Aug. 2, 2009 :: 

The Amphitheater at Scaroon Manor

ADK Shakes is proud to have brought live performance back to this once-glorious space on the shores of Schroon Lake. In 2013, the Company became Stewards of the Scaroon Manor Amphitheater through the NYS Department of Environmental Conservation.

If you would like to support our efforts for restoration of this incredible space, our role as Stewards enables us to fundraise specifically for that work. Our most immediate need is the stage itself, which requires resurfacing. We would also like to provide our audience members with weather-proofed seasonal seating. Our long-term goal is weather coverage so that we can perform rain or shine!

A Photo History of the Amphitheater at Scaroon Manor

1938 :: 

Anton Bergdolt, a German immigrant, leads construction of  the Amphitheater, projection booth, benches, and stone work at the site.

The project is completed in six months.

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1957 ::  

 Scenes from  Marjorie Morningstar are filmed at Scaroon Manor,  including a brief musical interlude on the stage of the Amphitheater.  

Starring Gene Kelly, Natalie Wood, and Ed Wynn, the film is released in 1958.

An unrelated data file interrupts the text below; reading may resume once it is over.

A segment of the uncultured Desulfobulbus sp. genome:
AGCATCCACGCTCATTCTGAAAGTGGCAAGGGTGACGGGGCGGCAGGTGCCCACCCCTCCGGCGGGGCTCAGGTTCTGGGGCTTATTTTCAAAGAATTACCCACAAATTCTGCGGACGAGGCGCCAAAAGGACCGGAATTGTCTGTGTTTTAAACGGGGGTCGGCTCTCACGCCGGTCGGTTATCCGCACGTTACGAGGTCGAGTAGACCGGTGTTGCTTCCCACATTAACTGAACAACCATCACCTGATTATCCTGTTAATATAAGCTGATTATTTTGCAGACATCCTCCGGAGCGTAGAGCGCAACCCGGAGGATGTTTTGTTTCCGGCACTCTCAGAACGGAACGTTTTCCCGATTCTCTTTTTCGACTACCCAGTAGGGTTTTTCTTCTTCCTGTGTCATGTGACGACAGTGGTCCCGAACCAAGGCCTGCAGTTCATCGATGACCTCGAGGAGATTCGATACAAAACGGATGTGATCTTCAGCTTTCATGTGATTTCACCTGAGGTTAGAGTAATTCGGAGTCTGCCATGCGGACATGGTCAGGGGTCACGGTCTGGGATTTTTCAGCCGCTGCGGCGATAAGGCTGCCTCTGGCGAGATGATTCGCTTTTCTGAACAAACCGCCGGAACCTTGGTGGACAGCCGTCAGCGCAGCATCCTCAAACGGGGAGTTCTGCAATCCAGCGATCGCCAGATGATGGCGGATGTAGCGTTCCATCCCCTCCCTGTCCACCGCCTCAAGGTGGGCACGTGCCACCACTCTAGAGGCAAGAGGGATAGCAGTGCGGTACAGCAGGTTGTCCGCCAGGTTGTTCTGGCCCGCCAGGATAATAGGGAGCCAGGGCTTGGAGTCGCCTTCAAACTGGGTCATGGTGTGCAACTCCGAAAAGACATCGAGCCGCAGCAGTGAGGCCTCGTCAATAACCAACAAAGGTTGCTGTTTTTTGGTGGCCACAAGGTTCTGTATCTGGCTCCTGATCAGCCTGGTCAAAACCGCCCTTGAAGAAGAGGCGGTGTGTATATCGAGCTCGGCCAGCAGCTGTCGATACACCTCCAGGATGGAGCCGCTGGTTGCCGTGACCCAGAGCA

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In the 1960’s Scaroon Manor closes.

1967 :: 

The grounds are purchased by NYS and become part of the Adirondack Forest Preserve. Many of the buildings are sold and a controlled burning  of the remaining structures is staged, but the stone amphitheater remains.

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1974 ::  Anton Bergdolt returns to visit the Amphitheater, which has fallen into disrepair.

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2006 ::  Scaroon Manor Day Use Facility opens to the public

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Adirondack Shakespeare Company performs  Hungry Will’s Variety Hour,

the first live performance in the Amphitheater in over half a century

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July & August 2011 :: Adirondack Shakespeare performs its  Second Annual Summer Festival Season

(This is the first year the company performs its summer season at the Amphitheater.)

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August 2013  :: Adirondack Shakespeare Company becomes official Stewards of the space

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The Future of the Amphitheater at Scaroon Manor

We at the Adirondack Shakespeare Company are dedicated to restoring this incredible performance space to its heigh-day, but we can only achieve this with your help! By making a tax-deductible donation to our Restore the Amphitheater Fund, your generous contribution will go towards resurfacing the stage, seasonal seating, and weather coverage for rain-or-shine performances. With a fully restored performance space, we can be a part of the revitalization of the Schroon Lake Region providing arts and culture to the region, the country, and the world. Contribute today!

Photos of Anton Bergdolt courtesy of his grandson, Bob Peters.